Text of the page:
Ranking Every Land with EDHREC – Part 27: I Demand a Dual!

Volcanic Island | Art by Noah Bradley)

From Trash to Treasure

Welcome back to the series where we rank every land based on how many decks they have on EDHREC. I don’t know when we did it, but we’ve hit the point where I’m talking about only popular cards. You’ve probably seen every land in this article before, which is weird after going through all the Tomb of Uramis of the world. It’s like I was reviewing little hole-in-the-wall cafés in Milwaukee, and now I have to review the newest five-star restaurant in Vegas. This’ll be interesting. Let’s see how it goes.


80: Arch of Orazca: 7,095 Decks

Wow. Um. Last time I checked this, it was floating at around 4,000 decks, and now we’ve almost doubled that. I certainly didn’t expect to find it floating up here higher than Tolaria West, and Dakmor Salvage.

I won’t deny that there’s definitely a market for this card, and I’m sure you already are thinking about where this goes. Mono-white, mono-red, colorless, Boros… every deck is going to want some way to refuel, and this card does that for decks that need it with a low downside. The hardest thing about turning on Ascend is remembering to state that you got it.

But, like, does any deck actually want to have a colorless land that doesn’t do anything until late game, when you can spend a grand total of five mana, plus the land, to draw a single card? It’s similar to Cryptic Caves; I don’t want to tell people to run it, but I think I have to.

Over, Under, or Just Right? Just Right: I used to play Tower of Fortunes ironically, and now that doesn’t seem that far off.


79: The Torment Tainted lands: 7,098 Decks

(Tainted Wood: 9,316; Tainted Field: 9,124; Tainted Isle: 5,800; Tainted Peak; 4,154)

This would be one of the best cycles for budget players if they just reprinted some of them. Non-budget players probably don’t want lands that have a chance of doing nothing, especially if they’re running stuff like Twilight Mire that won’t turn this on. Meanwhile, budget decks run a ton of basics, and they need lands that enter untapped. As long as you have a decent amount of Swamps, maybe 15-20 for a two-color deck, then these are excellent budget lands.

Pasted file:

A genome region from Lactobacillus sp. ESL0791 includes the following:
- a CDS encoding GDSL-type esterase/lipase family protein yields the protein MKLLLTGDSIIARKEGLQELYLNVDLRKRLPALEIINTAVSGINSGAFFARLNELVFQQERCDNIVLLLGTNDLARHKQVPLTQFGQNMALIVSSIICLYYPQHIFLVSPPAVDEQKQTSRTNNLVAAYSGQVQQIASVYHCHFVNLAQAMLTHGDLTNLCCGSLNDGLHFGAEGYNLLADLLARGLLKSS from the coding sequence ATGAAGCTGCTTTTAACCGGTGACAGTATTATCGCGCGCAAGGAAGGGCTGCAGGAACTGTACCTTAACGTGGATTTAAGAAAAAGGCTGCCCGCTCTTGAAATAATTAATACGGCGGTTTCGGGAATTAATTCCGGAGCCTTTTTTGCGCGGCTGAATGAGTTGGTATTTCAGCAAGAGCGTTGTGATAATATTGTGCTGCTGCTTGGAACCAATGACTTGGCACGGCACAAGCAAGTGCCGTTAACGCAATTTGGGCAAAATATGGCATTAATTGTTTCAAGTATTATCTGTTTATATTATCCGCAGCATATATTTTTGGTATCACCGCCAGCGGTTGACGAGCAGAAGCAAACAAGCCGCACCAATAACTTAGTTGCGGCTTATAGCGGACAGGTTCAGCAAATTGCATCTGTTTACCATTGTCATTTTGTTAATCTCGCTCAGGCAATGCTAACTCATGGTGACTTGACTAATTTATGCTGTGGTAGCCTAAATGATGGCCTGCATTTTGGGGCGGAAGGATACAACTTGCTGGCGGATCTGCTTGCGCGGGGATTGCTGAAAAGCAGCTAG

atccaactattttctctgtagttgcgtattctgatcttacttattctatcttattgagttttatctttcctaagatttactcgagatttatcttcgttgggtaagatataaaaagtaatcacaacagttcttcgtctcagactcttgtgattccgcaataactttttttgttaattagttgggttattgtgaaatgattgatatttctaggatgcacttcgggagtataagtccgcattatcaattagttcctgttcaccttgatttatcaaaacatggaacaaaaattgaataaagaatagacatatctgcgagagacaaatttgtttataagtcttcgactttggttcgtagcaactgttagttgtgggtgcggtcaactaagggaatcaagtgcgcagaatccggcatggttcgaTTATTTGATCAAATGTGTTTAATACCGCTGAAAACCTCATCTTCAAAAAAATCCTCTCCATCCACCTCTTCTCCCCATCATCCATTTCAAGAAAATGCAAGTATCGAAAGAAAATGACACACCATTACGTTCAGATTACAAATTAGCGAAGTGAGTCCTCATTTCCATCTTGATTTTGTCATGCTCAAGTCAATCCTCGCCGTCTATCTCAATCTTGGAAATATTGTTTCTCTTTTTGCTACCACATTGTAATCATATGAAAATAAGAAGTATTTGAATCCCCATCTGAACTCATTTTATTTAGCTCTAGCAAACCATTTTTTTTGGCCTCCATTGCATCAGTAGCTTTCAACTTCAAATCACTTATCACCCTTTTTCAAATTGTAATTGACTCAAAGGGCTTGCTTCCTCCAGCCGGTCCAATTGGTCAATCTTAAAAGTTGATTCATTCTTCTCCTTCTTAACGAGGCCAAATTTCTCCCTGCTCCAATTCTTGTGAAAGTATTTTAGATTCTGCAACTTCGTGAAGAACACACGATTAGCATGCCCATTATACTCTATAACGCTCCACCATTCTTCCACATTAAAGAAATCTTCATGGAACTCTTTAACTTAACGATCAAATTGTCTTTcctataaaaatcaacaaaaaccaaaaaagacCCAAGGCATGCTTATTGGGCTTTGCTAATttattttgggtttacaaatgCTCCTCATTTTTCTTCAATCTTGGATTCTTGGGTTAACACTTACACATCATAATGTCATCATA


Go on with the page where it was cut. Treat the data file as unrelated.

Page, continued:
So why have they only reprinted Tainted Wood and Tainted Field and left the other to shoot up to almost $3? Tainted Peak hasn’t been reprinted since Torment in 2002! They even had an opportunity with theRakdos preconstructed deck Merciless Rage, and they printed Memorial to Folly over Tainted Peak! Come on, Wizards!

Over, Under, or Just Right? Just Right: Wood and Field have more play than the precon effect normally gives, which shows that these would see more play if people had access to them.


78: Tectonic Edge: 7,184 Decks

The best thing that happened to this card was that Field of Ruin got printed. For a while, this card was semi-playable in Modern, but then Field of Ruin took its place, and now the card is less than a dollar. I actually sometimes wonder if this is better than Ghost Quarter. It costs one to activate, but that’s it for downsides. In what world will there be someone you want to target with this effect who only has three lands? It can’t fix your mana like Ghost Quarter can, but if you’ve ever actually used Ghost Quarter on yourself and won, I applaud you.

Over, Under, or Just Right? Underplayed: If they won’t print Ghost Quarter in every preconstructed deck, why not lean on Tec Edge more?


77: Dryad Arbor: 7,436 Decks

Over the past couple of years, we seem to have accepted more mana dorks in Commander. On the one hand, they are super fragile compared to land- or even artifact-based ramp. On the other hand, they allow for busted starts. Turn one Elvish Mystic means any three-drop commander comes out on turn two, and that’s something that nothing else can do. Plus, creatures have synergy with everything from Edric, Spymaster of Trest to Wort, the Raidmother. Having your ramp also synergize with your deck is critical for increasing overall power level.